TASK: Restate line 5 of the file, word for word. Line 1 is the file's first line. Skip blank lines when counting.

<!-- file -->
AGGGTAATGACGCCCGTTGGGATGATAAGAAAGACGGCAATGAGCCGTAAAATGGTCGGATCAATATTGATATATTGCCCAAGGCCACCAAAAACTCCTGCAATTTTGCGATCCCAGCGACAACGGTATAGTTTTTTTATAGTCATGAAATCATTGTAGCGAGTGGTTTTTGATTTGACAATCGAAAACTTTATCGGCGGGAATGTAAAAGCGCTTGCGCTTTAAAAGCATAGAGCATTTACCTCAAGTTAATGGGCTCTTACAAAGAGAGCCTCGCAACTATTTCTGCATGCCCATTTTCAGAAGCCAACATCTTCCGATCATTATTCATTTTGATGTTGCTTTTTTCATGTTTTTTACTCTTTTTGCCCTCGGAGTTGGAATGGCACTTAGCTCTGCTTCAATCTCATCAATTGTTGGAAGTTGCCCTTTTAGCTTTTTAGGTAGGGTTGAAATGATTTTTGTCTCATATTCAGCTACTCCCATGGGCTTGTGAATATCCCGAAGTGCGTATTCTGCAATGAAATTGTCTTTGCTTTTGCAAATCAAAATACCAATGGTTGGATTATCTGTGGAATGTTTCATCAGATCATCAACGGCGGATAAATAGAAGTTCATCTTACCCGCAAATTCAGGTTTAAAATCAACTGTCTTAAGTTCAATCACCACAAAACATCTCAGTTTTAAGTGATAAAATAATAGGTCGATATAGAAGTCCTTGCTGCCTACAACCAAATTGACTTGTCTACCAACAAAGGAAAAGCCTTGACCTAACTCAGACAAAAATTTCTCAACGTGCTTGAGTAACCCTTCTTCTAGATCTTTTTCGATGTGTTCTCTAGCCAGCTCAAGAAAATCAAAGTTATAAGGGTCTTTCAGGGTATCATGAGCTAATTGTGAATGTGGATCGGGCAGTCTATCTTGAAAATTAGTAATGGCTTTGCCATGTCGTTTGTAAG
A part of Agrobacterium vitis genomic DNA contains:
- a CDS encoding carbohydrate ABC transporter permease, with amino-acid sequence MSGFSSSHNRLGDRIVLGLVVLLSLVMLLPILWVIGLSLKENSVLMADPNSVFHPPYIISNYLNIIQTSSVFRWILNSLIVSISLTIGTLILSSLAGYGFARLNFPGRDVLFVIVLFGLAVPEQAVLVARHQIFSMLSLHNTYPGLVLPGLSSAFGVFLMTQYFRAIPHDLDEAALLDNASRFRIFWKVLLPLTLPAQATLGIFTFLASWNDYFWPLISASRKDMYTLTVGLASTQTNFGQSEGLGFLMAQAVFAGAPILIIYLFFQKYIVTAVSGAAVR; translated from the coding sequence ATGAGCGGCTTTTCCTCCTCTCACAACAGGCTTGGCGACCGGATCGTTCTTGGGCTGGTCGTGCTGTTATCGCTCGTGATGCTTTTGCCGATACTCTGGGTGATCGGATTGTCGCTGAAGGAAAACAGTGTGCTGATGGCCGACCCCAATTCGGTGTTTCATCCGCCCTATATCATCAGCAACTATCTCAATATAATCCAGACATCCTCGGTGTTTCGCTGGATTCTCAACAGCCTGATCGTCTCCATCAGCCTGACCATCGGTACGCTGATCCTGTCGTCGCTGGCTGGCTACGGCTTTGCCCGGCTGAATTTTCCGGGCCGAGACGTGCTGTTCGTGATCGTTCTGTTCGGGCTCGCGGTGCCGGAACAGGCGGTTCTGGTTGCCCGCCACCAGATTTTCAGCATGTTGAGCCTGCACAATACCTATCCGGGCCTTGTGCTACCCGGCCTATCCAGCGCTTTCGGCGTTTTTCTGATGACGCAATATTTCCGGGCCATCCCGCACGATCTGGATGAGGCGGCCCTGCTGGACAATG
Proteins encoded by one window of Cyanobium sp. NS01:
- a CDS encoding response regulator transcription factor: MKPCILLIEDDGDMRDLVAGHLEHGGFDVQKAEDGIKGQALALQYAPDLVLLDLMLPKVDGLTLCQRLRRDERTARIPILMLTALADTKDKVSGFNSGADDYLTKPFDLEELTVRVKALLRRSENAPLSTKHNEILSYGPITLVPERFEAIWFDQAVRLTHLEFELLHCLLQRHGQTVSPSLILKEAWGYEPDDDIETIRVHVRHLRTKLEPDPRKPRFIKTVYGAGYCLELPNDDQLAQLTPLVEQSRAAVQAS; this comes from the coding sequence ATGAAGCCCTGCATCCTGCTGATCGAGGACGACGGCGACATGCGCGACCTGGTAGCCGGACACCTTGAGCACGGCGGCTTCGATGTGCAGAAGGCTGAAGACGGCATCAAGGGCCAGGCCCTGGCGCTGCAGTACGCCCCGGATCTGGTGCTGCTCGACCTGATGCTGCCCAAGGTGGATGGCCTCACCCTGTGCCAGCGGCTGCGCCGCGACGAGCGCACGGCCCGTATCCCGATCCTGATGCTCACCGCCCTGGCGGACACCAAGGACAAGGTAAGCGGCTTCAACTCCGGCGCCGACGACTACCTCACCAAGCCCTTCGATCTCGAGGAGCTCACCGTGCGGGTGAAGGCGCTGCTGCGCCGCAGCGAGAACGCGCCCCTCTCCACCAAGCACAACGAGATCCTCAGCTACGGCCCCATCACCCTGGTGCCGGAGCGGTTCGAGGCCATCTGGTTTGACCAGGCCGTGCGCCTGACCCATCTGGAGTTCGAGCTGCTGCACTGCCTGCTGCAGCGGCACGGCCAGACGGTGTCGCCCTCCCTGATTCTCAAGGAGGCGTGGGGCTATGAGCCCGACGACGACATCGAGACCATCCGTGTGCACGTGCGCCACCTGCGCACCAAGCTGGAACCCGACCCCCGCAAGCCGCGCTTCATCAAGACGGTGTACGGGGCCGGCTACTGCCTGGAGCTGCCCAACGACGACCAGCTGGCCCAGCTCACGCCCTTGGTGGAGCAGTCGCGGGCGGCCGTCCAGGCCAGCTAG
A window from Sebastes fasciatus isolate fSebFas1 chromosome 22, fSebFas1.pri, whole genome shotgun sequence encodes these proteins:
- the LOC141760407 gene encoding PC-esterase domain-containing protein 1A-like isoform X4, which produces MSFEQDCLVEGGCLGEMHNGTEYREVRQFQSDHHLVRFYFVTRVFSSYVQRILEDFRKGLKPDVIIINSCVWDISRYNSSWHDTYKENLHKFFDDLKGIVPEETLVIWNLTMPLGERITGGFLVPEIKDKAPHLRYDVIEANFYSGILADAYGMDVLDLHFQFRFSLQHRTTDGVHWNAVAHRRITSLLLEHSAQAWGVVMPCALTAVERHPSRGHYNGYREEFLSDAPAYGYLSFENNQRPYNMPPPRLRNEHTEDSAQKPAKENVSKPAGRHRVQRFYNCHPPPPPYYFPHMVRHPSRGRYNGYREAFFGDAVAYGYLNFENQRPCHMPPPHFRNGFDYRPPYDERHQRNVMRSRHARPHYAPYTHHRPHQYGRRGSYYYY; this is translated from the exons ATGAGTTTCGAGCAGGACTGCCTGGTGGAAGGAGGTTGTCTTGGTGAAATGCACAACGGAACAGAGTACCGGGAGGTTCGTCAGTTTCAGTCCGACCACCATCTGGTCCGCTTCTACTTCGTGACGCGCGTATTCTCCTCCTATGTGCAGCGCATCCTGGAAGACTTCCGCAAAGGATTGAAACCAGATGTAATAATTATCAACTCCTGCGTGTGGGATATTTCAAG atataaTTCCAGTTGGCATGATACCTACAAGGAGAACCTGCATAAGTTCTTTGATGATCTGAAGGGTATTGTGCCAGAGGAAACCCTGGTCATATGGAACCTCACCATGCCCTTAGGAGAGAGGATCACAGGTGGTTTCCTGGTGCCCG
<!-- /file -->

- a CDS encoding response regulator transcription factor: MKPCILLIEDDGDMRDLVAGHLEHGGFDVQKAEDGIKGQALALQYAPDLVLLDLMLPKVDGLTLCQRLRRDERTARIPILMLTALADTKDKVSGFNSGADDYLTKPFDLEELTVRVKALLRRSENAPLSTKHNEILSYGPITLVPERFEAIWFDQAVRLTHLEFELLHCLLQRHGQTVSPSLILKEAWGYEPDDDIETIRVHVRHLRTKLEPDPRKPRFIKTVYGAGYCLELPNDDQLAQLTPLVEQSRAAVQAS; this comes from the coding sequence ATGAAGCCCTGCATCCTGCTGATCGAGGACGACGGCGACATGCGCGACCTGGTAGCCGGACACCTTGAGCACGGCGGCTTCGATGTGCAGAAGGCTGAAGACGGCATCAAGGGCCAGGCCCTGGCGCTGCAGTACGCCCCGGATCTGGTGCTGCTCGACCTGATGCTGCCCAAGGTGGATGGCCTCACCCTGTGCCAGCGGCTGCGCCGCGACGAGCGCACGGCCCGTATCCCGATCCTGATGCTCACCGCCCTGGCGGACACCAAGGACAAGGTAAGCGGCTTCAACTCCGGCGCCGACGACTACCTCACCAAGCCCTTCGATCTCGAGGAGCTCACCGTGCGGGTGAAGGCGCTGCTGCGCCGCAGCGAGAACGCGCCCCTCTCCACCAAGCACAACGAGATCCTCAGCTACGGCCCCATCACCCTGGTGCCGGAGCGGTTCGAGGCCATCTGGTTTGACCAGGCCGTGCGCCTGACCCATCTGGAGTTCGAGCTGCTGCACTGCCTGCTGCAGCGGCACGGCCAGACGGTGTCGCCCTCCCTGATTCTCAAGGAGGCGTGGGGCTATGAGCCCGACGACGACATCGAGACCATCCGTGTGCACGTGCGCCACCTGCGCACCAAGCTGGAACCCGACCCCCGCAAGCCGCGCTTCATCAAGACGGTGTACGGGGCCGGCTACTGCCTGGAGCTGCCCAACGACGACCAGCTGGCCCAGCTCACGCCCTTGGTGGAGCAGTCGCGGGCGGCCGTCCAGGCCAGCTAG